It’s always interesting to see how a band with relatively little material will tour. FONTAINES D.C,, with only one album under their belt – Mercury prize-nominated 2019 banger Dogrel, which isn’t a massively long album in its own right – offer a short, sour, spectacular concert experience.
Stylus is packed to burst. The Dublin lads cut in abruptly with ‘Hurricane Laughter’. Behind swirling guitars there’s evidently some mixing issues; but the band teeth it through in time for gig-goers to funnel down the Stylus stairs into an already packed pit, soundtracked by lead, Grian, disinterestedly telling us about his lack of available connection. It’s blistering.
There’s no gimmicks, stage design, or theatrics here tonight. Only a steady supply of smoke, some low lights, and the lads garbed in charity shop sweatshirts and bedhead. That isn’t to say there isn’t energy. A Leeds United scarf is tossed on-stage; the boys proudly parade it around, to much cheer, before tying it to a mic stand.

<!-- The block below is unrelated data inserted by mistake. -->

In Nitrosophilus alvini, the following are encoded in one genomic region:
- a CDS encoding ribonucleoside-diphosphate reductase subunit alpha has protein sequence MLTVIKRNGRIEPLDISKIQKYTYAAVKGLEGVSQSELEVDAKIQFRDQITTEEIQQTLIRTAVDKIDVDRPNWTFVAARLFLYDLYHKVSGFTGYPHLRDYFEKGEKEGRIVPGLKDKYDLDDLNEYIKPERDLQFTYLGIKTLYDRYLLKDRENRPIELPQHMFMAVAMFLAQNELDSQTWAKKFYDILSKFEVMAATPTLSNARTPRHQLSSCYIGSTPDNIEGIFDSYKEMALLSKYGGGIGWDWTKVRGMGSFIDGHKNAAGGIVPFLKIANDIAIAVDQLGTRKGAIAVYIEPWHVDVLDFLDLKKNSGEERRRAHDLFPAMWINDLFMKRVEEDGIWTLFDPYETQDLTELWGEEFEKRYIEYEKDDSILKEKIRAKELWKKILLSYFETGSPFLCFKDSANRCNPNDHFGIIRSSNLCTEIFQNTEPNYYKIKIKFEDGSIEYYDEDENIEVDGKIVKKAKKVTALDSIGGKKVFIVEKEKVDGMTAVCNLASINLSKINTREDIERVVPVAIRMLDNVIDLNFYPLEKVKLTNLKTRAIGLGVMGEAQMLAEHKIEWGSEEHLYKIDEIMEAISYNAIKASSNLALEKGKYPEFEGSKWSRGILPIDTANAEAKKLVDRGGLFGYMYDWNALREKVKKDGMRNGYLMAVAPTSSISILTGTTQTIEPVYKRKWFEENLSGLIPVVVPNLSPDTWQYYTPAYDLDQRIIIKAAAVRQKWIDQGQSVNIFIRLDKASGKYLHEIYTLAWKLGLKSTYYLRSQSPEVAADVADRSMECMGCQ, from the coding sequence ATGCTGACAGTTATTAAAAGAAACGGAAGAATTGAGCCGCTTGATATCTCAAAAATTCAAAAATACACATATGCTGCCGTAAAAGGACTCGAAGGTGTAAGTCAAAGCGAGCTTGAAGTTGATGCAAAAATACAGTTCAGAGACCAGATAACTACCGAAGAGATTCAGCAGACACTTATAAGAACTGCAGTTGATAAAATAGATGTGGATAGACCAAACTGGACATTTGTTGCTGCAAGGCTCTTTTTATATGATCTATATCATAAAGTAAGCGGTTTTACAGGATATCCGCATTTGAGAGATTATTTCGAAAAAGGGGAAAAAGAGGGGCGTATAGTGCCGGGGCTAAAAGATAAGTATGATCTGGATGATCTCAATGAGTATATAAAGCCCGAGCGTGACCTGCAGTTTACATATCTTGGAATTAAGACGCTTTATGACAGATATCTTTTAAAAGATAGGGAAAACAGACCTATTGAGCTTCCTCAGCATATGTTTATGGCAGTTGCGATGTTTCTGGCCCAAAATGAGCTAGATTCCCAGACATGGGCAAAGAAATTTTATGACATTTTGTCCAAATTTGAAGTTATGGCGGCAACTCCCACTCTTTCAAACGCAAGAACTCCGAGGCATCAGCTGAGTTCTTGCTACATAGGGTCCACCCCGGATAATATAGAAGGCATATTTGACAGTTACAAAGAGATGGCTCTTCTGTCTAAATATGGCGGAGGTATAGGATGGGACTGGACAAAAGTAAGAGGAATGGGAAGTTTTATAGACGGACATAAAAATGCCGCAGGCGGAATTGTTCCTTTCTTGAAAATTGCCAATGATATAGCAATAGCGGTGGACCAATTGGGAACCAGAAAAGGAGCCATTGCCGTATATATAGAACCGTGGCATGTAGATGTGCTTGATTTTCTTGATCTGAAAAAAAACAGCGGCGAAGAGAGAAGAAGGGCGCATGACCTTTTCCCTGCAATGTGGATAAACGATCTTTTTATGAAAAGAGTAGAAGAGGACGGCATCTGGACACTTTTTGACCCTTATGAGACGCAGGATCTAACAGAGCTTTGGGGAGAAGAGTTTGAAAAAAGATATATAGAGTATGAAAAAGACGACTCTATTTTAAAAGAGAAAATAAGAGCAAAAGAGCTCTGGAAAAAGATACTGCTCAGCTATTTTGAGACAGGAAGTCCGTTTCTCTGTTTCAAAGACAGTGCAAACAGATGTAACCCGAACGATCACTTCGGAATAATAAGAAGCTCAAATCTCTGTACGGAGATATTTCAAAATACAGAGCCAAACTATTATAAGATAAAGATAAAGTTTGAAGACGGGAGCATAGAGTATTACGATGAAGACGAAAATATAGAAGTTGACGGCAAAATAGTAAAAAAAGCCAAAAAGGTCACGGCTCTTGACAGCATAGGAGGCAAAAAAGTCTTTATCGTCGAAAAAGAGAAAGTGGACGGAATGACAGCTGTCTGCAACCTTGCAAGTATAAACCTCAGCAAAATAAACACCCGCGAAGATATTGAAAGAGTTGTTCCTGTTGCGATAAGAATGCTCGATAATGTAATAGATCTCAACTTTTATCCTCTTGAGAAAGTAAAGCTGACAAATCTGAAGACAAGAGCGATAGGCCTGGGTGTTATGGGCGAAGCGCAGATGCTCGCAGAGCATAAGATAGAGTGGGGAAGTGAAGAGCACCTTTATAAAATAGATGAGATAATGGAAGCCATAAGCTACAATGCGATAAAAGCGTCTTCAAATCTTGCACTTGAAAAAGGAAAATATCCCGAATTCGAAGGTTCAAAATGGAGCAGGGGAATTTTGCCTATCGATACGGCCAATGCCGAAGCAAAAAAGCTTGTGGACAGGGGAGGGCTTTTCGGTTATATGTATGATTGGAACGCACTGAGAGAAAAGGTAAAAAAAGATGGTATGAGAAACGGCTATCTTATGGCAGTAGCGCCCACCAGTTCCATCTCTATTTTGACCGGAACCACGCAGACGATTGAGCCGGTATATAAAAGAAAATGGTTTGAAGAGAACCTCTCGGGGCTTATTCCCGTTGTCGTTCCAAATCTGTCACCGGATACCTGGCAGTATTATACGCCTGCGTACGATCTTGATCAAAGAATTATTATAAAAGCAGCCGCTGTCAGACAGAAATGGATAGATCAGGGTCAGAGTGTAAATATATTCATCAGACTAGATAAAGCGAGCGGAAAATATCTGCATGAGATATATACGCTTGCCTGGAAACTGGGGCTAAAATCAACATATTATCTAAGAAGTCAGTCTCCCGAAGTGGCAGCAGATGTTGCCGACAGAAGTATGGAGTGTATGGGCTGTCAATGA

Around the halfway point, only some twenty-fiveish minutes in, ‘The Lotts’ takes a sombre tone, and the crowd catches its breath. Grian’s voice is somehow both bored stupid and carrying boatloads of emotion, and the audience clearly adore it. It’s smiles and moves all round here; and notably, the first safe opportunity to take photos, as suddenly up come a sea of phones.
FONTAINES’ stage presence and performance stands apart from the majority of their punk contemporaries – like IDLES or Shame – with such a minimalist, restrained approach and attitude. The only time the band speak – at all – during the hour is just before the final performance; the punters are told there will be no encore, and it has incredible effect. With the cutting drums of ‘Big’ beginning, the pit holds no energy back, and the room celebrates the final two minutes; “My childhood was small,” Grian spits; “But I’m gonna be big.” Judging from the success of Dogrel, and the number of sold-out dates – here, Europe, and the US – FONTAINES D.C might just come to be.
Photography by Tom Weatherilt